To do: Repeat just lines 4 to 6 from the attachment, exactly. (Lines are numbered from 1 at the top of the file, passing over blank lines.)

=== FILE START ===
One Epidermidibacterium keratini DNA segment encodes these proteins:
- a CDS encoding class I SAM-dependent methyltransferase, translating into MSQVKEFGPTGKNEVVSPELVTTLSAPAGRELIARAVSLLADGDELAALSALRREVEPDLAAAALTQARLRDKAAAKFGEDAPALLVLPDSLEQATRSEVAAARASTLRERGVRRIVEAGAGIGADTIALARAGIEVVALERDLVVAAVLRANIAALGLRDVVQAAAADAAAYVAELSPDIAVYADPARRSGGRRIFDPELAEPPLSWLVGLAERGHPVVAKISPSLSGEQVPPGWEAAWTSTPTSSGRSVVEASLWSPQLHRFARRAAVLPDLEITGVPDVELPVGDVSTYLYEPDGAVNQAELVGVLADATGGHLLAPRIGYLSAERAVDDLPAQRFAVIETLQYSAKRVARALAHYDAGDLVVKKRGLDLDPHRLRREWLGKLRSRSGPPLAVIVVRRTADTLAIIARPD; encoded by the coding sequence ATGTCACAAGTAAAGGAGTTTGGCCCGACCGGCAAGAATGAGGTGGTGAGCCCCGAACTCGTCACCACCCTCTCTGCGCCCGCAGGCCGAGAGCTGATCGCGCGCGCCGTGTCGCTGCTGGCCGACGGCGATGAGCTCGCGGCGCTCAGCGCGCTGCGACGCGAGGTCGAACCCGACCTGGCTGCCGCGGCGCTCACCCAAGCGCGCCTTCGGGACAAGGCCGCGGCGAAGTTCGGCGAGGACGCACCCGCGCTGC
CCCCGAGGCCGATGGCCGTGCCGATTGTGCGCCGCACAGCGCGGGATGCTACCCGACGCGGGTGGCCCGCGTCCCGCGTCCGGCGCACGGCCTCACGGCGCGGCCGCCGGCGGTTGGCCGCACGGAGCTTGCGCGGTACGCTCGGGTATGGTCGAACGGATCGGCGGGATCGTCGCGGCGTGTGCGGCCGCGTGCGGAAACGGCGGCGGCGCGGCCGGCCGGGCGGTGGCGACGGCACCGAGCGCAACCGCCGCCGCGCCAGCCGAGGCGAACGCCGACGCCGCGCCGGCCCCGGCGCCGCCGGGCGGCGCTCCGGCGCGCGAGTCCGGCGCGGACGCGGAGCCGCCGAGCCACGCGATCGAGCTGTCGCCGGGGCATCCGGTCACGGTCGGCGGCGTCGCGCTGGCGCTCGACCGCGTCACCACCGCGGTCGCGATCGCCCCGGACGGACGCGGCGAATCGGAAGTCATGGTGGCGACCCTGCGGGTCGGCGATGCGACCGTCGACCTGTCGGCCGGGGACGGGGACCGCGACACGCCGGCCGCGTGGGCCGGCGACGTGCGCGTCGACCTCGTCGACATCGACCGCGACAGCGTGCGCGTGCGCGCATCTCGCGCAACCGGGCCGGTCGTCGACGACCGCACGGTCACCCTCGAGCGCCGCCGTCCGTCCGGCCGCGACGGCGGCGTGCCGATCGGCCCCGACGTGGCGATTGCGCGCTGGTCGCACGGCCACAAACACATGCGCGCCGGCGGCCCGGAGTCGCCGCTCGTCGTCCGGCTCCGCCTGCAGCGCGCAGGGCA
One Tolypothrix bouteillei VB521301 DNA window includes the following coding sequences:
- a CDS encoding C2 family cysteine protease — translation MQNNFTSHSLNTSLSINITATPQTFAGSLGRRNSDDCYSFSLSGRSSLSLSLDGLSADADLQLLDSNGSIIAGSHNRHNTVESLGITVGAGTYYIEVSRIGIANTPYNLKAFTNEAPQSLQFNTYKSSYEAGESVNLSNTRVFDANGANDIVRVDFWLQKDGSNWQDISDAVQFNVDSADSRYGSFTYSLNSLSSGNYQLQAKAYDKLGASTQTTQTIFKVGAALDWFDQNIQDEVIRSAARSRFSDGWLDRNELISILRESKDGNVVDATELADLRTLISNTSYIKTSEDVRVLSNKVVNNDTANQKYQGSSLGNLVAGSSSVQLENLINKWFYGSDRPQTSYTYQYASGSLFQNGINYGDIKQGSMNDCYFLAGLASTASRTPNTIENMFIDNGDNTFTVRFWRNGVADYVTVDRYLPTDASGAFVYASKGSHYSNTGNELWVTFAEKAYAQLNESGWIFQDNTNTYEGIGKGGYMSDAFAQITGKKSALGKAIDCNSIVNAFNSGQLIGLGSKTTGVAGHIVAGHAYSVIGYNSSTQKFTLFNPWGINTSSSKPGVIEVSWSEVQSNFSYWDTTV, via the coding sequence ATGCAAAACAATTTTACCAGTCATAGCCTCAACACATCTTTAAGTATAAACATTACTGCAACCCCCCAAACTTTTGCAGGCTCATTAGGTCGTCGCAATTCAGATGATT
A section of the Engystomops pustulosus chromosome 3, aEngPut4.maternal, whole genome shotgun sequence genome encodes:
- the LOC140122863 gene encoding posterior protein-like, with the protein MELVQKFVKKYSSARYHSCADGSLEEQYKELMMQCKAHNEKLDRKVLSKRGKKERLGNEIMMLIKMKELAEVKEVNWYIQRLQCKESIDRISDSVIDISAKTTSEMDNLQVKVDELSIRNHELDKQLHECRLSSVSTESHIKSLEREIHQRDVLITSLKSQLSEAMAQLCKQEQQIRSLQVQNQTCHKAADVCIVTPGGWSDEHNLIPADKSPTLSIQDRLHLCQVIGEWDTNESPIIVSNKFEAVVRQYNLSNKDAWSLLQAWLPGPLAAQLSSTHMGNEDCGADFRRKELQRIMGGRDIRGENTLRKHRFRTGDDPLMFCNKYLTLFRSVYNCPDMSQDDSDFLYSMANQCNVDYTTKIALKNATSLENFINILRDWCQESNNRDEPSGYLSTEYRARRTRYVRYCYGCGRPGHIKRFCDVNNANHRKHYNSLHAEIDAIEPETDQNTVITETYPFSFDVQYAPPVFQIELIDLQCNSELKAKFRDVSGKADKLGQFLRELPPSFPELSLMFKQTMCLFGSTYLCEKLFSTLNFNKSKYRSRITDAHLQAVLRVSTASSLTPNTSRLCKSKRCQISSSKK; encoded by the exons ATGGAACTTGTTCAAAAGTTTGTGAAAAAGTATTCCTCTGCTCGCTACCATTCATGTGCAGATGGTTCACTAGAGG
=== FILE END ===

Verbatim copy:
One Tolypothrix bouteillei VB521301 DNA window includes the following coding sequences:
- a CDS encoding C2 family cysteine protease — translation MQNNFTSHSLNTSLSINITATPQTFAGSLGRRNSDDCYSFSLSGRSSLSLSLDGLSADADLQLLDSNGSIIAGSHNRHNTVESLGITVGAGTYYIEVSRIGIANTPYNLKAFTNEAPQSLQFNTYKSSYEAGESVNLSNTRVFDANGANDIVRVDFWLQKDGSNWQDISDAVQFNVDSADSRYGSFTYSLNSLSSGNYQLQAKAYDKLGASTQTTQTIFKVGAALDWFDQNIQDEVIRSAARSRFSDGWLDRNELISILRESKDGNVVDATELADLRTLISNTSYIKTSEDVRVLSNKVVNNDTANQKYQGSSLGNLVAGSSSVQLENLINKWFYGSDRPQTSYTYQYASGSLFQNGINYGDIKQGSMNDCYFLAGLASTASRTPNTIENMFIDNGDNTFTVRFWRNGVADYVTVDRYLPTDASGAFVYASKGSHYSNTGNELWVTFAEKAYAQLNESGWIFQDNTNTYEGIGKGGYMSDAFAQITGKKSALGKAIDCNSIVNAFNSGQLIGLGSKTTGVAGHIVAGHAYSVIGYNSSTQKFTLFNPWGINTSSSKPGVIEVSWSEVQSNFSYWDTTV, via the coding sequence ATGCAAAACAATTTTACCAGTCATAGCCTCAACACATCTTTAAGTATAAACATTACTGCAACCCCCCAAACTTTTGCAGGCTCATTAGGTCGTCGCAATTCAGATGATT
A section of the Engystomops pustulosus chromosome 3, aEngPut4.maternal, whole genome shotgun sequence genome encodes: